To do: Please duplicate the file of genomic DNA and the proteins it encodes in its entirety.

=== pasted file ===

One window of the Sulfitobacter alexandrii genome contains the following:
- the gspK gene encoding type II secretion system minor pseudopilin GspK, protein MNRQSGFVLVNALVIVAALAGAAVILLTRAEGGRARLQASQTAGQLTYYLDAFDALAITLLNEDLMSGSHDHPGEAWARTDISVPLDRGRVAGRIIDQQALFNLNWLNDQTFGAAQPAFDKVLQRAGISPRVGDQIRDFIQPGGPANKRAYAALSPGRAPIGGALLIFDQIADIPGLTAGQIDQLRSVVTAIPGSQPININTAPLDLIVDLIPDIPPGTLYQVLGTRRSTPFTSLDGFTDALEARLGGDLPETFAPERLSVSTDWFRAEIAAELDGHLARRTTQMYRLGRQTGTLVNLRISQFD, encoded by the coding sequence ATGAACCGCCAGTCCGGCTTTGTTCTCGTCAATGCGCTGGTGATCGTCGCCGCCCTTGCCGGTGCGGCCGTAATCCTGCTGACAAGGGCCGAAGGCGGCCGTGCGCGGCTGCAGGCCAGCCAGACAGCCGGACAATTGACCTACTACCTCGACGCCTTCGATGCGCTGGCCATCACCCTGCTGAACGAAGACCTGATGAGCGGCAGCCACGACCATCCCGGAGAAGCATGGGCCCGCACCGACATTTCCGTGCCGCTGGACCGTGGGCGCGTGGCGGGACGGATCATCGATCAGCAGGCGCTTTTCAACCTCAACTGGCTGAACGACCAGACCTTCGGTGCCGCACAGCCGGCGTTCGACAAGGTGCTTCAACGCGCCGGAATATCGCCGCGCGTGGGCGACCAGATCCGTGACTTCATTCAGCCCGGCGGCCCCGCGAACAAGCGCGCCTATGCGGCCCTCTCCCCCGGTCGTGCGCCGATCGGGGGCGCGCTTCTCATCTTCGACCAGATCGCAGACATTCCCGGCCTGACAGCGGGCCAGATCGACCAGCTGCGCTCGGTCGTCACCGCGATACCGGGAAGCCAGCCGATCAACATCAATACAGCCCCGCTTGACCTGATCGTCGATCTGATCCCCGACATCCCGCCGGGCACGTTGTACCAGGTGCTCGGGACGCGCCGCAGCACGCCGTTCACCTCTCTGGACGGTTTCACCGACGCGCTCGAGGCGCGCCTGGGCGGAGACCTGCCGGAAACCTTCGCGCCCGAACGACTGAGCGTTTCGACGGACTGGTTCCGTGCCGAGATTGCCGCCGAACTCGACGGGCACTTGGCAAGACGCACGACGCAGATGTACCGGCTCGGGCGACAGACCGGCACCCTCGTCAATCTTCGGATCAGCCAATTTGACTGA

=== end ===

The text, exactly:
One window of the Sulfitobacter alexandrii genome contains the following:
- the gspK gene encoding type II secretion system minor pseudopilin GspK, protein MNRQSGFVLVNALVIVAALAGAAVILLTRAEGGRARLQASQTAGQLTYYLDAFDALAITLLNEDLMSGSHDHPGEAWARTDISVPLDRGRVAGRIIDQQALFNLNWLNDQTFGAAQPAFDKVLQRAGISPRVGDQIRDFIQPGGPANKRAYAALSPGRAPIGGALLIFDQIADIPGLTAGQIDQLRSVVTAIPGSQPININTAPLDLIVDLIPDIPPGTLYQVLGTRRSTPFTSLDGFTDALEARLGGDLPETFAPERLSVSTDWFRAEIAAELDGHLARRTTQMYRLGRQTGTLVNLRISQFD, encoded by the coding sequence ATGAACCGCCAGTCCGGCTTTGTTCTCGTCAATGCGCTGGTGATCGTCGCCGCCCTTGCCGGTGCGGCCGTAATCCTGCTGACAAGGGCCGAAGGCGGCCGTGCGCGGCTGCAGGCCAGCCAGACAGCCGGACAATTGACCTACTACCTCGACGCCTTCGATGCGCTGGCCATCACCCTGCTGAACGAAGACCTGATGAGCGGCAGCCACGACCATCCCGGAGAAGCATGGGCCCGCACCGACATTTCCGTGCCGCTGGACCGTGGGCGCGTGGCGGGACGGATCATCGATCAGCAGGCGCTTTTCAACCTCAACTGGCTGAACGACCAGACCTTCGGTGCCGCACAGCCGGCGTTCGACAAGGTGCTTCAACGCGCCGGAATATCGCCGCGCGTGGGCGACCAGATCCGTGACTTCATTCAGCCCGGCGGCCCCGCGAACAAGCGCGCCTATGCGGCCCTCTCCCCCGGTCGTGCGCCGATCGGGGGCGCGCTTCTCATCTTCGACCAGATCGCAGACATTCCCGGCCTGACAGCGGGCCAGATCGACCAGCTGCGCTCGGTCGTCACCGCGATACCGGGAAGCCAGCCGATCAACATCAATACAGCCCCGCTTGACCTGATCGTCGATCTGATCCCCGACATCCCGCCGGGCACGTTGTACCAGGTGCTCGGGACGCGCCGCAGCACGCCGTTCACCTCTCTGGACGGTTTCACCGACGCGCTCGAGGCGCGCCTGGGCGGAGACCTGCCGGAAACCTTCGCGCCCGAACGACTGAGCGTTTCGACGGACTGGTTCCGTGCCGAGATTGCCGCCGAACTCGACGGGCACTTGGCAAGACGCACGACGCAGATGTACCGGCTCGGGCGACAGACCGGCACCCTCGTCAATCTTCGGATCAGCCAATTTGACTGA